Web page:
Fourth, the J.D. program of education is highly commoditized. Since schools cannot easily compete on price, they attempt to compete through differentiation. One such approach is to compete on the basis of status. Unfortunately for most schools, this approach fails because of a well-known phenomenon known as the cumulative advantage effect: those that already have higher status tend to increase their advantage at a higher rate than those with lower status. Stated more simply: the rich get richer and the less rich fall farther behind.
Fifth, schools are shielded from failure. Most law schools are attached to universities, which are invested in the prestige associated with having a law school. Hence, the typical pattern in the economy of progress through weeding out unsuccessful models is not effective, and the business of law schools remains conservative and shielded from change.
These issues affect every law school, although in varying ways and degrees. Each school needs to develop its own solutions appropriate to the school’s particular mission, strengths and culture.
At Valparaiso, our faculty, staff and alumni leadership are at work to improve services and ensure sustainability. As part of this, we have begun to develop strategies to address the challenges described above. Our full set of solutions is complex, but we have identified two components that are fundamental. I believe every law school should address these same two components as part of any effective solution.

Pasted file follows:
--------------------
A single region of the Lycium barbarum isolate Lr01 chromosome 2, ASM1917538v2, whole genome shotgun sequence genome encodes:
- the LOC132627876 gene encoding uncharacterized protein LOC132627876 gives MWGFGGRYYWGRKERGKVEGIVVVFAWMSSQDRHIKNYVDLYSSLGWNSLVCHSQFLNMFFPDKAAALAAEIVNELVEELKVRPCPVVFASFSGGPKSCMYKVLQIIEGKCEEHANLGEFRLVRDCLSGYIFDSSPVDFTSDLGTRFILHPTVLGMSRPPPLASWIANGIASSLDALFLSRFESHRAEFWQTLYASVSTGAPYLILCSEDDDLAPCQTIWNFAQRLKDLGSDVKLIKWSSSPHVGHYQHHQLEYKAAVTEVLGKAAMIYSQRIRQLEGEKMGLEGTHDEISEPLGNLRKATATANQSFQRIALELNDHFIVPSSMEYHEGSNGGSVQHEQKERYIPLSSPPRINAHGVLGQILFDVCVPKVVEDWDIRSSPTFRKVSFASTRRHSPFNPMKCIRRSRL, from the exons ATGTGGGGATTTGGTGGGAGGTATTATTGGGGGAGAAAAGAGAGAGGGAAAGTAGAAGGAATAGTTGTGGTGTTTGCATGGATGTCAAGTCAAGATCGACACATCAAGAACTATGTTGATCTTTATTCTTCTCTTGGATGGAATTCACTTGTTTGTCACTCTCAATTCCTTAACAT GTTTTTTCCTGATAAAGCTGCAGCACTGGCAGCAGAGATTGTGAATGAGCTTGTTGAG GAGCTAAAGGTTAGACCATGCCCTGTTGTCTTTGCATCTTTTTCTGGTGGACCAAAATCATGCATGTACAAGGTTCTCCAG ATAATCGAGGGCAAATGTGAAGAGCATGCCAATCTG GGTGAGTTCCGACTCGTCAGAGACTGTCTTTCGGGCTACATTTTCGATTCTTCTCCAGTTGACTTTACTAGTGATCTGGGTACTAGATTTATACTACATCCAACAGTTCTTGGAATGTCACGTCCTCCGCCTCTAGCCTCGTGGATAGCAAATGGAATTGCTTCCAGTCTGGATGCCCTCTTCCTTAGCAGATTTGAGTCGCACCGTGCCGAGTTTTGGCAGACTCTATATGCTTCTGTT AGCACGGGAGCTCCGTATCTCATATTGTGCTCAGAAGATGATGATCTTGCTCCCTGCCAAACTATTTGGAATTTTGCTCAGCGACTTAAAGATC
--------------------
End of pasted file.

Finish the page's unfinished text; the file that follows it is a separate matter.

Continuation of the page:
First, a school must shift its strategic focus from the narrow question: What is the ideal J.D. curriculum? to the broader, practical question: What are the valuable services and outcomes we are offering? A good deal of the current criticism of law schools results from schools not giving a clear and compelling reason for students to purchase their services. Law schools are business enterprises — academic ones to be sure — and success and sustainability require starting with an understanding of a school’s students and the value to be offered them. At Valparaiso, we understand that our students want a bundle of services that includes not only instruction but also broad support for obtaining and succeeding in desirable jobs. For this reason, what we offer students centers on the extensive opportunity to build a wide range of lawyering skills and the extensive opportunity for professional and career development and success.
Second, once a school has determined the value offered, it must determine the key activities to support the offer and then deliver them. At Valparaiso we are delivering, among other things, an extensive program of clinical and experiential education (with faculty, staff and facilities to support it) and a school-wide system of personalized professional and career development services (with faculty, staff and facilities to support it).
This is a somewhat business-oriented approach. Many will resist thinking of a law school as a business enterprise. A common fear is that business considerations detract from adherence to the academic mission. Yet it is dangerous not to think of law schools as business enterprises, albeit mission-driven ones. In the end, focusing on value and its delivery is the best way to integrate academic and business activities, properly serve students and ensure that a law school’s pursuit of mission is sustainable in the face of challenges.•
Jay Conison has been dean of Valparaiso University Law School since 1998. The opinions expressed are those of the author.